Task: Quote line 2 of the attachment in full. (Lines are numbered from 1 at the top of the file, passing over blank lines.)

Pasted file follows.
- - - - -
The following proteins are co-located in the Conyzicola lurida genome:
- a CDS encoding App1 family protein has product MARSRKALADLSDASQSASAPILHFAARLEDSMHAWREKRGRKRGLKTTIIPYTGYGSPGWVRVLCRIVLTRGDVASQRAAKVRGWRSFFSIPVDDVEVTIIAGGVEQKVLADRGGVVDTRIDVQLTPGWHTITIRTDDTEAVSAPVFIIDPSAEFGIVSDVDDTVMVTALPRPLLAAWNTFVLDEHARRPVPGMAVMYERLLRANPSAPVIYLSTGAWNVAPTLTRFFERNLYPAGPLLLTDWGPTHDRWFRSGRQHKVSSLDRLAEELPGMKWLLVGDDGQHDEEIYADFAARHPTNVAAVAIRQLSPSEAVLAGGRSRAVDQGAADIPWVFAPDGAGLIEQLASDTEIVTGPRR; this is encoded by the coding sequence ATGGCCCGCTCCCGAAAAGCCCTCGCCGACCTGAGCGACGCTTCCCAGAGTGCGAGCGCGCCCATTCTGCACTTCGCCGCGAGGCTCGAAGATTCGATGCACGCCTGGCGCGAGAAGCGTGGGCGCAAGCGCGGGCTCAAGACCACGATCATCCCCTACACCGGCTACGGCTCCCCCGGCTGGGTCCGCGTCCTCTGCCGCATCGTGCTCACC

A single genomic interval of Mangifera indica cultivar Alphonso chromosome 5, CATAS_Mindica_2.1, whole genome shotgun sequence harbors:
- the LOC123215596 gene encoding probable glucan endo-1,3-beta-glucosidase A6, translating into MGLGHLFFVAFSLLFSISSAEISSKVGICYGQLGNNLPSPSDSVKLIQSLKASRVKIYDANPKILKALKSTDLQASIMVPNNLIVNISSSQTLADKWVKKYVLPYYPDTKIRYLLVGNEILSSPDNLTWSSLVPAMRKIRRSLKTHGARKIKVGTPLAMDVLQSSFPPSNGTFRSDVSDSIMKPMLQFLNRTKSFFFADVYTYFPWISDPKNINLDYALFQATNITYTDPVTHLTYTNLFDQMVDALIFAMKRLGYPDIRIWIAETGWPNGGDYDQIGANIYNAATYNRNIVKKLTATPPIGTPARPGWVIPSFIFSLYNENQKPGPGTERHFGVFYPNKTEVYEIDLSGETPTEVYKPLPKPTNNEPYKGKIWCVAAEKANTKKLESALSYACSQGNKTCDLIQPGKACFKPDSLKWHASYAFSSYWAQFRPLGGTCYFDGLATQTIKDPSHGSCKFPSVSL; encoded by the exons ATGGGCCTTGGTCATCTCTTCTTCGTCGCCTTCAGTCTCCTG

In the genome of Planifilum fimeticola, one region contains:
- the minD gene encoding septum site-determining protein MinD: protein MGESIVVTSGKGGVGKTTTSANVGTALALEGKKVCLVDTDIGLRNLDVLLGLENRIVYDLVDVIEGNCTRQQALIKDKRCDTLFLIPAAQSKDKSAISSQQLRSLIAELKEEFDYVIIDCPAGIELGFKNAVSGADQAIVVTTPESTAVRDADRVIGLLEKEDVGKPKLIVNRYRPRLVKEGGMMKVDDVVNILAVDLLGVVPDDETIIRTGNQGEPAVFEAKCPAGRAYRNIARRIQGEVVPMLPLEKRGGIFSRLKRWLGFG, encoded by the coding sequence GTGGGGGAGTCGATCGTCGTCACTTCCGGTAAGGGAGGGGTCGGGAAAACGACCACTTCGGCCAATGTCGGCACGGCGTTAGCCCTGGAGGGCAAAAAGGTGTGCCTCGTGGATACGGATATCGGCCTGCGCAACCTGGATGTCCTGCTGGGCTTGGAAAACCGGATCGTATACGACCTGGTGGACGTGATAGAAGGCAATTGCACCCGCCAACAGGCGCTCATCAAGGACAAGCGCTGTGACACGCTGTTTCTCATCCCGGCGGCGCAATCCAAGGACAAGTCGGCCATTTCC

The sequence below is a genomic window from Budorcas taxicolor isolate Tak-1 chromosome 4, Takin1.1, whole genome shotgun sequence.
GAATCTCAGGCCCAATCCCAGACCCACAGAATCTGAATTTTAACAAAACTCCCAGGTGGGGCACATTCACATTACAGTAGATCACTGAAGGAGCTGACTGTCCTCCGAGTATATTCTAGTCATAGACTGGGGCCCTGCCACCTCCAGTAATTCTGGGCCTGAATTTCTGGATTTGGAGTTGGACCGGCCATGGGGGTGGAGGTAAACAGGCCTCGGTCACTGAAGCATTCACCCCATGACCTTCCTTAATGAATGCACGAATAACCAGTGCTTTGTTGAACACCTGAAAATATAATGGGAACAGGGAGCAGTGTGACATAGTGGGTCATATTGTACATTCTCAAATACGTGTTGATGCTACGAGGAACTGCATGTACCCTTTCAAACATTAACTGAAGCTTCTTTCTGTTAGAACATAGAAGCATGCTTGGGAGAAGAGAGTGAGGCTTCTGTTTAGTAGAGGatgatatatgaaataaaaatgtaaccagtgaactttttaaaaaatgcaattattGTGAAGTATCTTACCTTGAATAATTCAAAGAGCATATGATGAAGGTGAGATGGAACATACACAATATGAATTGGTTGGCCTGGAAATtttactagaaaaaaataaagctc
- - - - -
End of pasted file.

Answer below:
- a CDS encoding App1 family protein has product MARSRKALADLSDASQSASAPILHFAARLEDSMHAWREKRGRKRGLKTTIIPYTGYGSPGWVRVLCRIVLTRGDVASQRAAKVRGWRSFFSIPVDDVEVTIIAGGVEQKVLADRGGVVDTRIDVQLTPGWHTITIRTDDTEAVSAPVFIIDPSAEFGIVSDVDDTVMVTALPRPLLAAWNTFVLDEHARRPVPGMAVMYERLLRANPSAPVIYLSTGAWNVAPTLTRFFERNLYPAGPLLLTDWGPTHDRWFRSGRQHKVSSLDRLAEELPGMKWLLVGDDGQHDEEIYADFAARHPTNVAAVAIRQLSPSEAVLAGGRSRAVDQGAADIPWVFAPDGAGLIEQLASDTEIVTGPRR; this is encoded by the coding sequence ATGGCCCGCTCCCGAAAAGCCCTCGCCGACCTGAGCGACGCTTCCCAGAGTGCGAGCGCGCCCATTCTGCACTTCGCCGCGAGGCTCGAAGATTCGATGCACGCCTGGCGCGAGAAGCGTGGGCGCAAGCGCGGGCTCAAGACCACGATCATCCCCTACACCGGCTACGGCTCCCCCGGCTGGGTCCGCGTCCTCTGCCGCATCGTGCTCACC